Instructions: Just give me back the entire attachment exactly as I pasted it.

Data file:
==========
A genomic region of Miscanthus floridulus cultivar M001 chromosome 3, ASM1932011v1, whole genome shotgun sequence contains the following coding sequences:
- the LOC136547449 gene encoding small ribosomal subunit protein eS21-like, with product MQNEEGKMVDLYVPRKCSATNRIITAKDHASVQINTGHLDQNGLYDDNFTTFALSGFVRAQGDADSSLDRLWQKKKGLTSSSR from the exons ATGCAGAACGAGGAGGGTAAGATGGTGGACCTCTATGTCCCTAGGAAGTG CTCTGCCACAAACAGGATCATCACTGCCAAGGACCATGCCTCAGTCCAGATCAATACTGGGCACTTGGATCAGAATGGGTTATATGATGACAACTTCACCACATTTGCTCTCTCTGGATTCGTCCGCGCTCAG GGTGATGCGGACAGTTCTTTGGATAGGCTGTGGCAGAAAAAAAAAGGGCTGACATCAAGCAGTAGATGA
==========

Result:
A genomic region of Miscanthus floridulus cultivar M001 chromosome 3, ASM1932011v1, whole genome shotgun sequence contains the following coding sequences:
- the LOC136547449 gene encoding small ribosomal subunit protein eS21-like, with product MQNEEGKMVDLYVPRKCSATNRIITAKDHASVQINTGHLDQNGLYDDNFTTFALSGFVRAQGDADSSLDRLWQKKKGLTSSSR from the exons ATGCAGAACGAGGAGGGTAAGATGGTGGACCTCTATGTCCCTAGGAAGTG CTCTGCCACAAACAGGATCATCACTGCCAAGGACCATGCCTCAGTCCAGATCAATACTGGGCACTTGGATCAGAATGGGTTATATGATGACAACTTCACCACATTTGCTCTCTCTGGATTCGTCCGCGCTCAG GGTGATGCGGACAGTTCTTTGGATAGGCTGTGGCAGAAAAAAAAAGGGCTGACATCAAGCAGTAGATGA